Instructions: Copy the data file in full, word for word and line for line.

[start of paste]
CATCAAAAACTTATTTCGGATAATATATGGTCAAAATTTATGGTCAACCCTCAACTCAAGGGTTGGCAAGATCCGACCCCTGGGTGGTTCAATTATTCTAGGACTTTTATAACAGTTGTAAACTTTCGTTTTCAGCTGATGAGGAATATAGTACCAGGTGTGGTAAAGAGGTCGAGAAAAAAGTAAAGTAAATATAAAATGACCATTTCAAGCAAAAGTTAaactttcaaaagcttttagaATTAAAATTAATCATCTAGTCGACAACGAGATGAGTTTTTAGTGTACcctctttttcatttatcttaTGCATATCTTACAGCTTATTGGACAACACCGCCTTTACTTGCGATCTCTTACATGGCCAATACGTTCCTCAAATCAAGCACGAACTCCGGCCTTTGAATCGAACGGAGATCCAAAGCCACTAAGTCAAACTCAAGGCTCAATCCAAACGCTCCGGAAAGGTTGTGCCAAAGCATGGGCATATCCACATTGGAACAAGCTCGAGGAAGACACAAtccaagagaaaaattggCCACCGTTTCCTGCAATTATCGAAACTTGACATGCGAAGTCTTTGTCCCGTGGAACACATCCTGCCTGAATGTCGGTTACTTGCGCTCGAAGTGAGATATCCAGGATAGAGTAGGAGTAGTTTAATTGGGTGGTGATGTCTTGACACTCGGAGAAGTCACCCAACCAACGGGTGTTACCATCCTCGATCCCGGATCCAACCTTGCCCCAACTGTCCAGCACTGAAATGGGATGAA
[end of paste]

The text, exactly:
CATCAAAAACTTATTTCGGATAATATATGGTCAAAATTTATGGTCAACCCTCAACTCAAGGGTTGGCAAGATCCGACCCCTGGGTGGTTCAATTATTCTAGGACTTTTATAACAGTTGTAAACTTTCGTTTTCAGCTGATGAGGAATATAGTACCAGGTGTGGTAAAGAGGTCGAGAAAAAAGTAAAGTAAATATAAAATGACCATTTCAAGCAAAAGTTAaactttcaaaagcttttagaATTAAAATTAATCATCTAGTCGACAACGAGATGAGTTTTTAGTGTACcctctttttcatttatcttaTGCATATCTTACAGCTTATTGGACAACACCGCCTTTACTTGCGATCTCTTACATGGCCAATACGTTCCTCAAATCAAGCACGAACTCCGGCCTTTGAATCGAACGGAGATCCAAAGCCACTAAGTCAAACTCAAGGCTCAATCCAAACGCTCCGGAAAGGTTGTGCCAAAGCATGGGCATATCCACATTGGAACAAGCTCGAGGAAGACACAAtccaagagaaaaattggCCACCGTTTCCTGCAATTATCGAAACTTGACATGCGAAGTCTTTGTCCCGTGGAACACATCCTGCCTGAATGTCGGTTACTTGCGCTCGAAGTGAGATATCCAGGATAGAGTAGGAGTAGTTTAATTGGGTGGTGATGTCTTGACACTCGGAGAAGTCACCCAACCAACGGGTGTTACCATCCTCGATCCCGGATCCAACCTTGCCCCAACTGTCCAGCACTGAAATGGGATGAA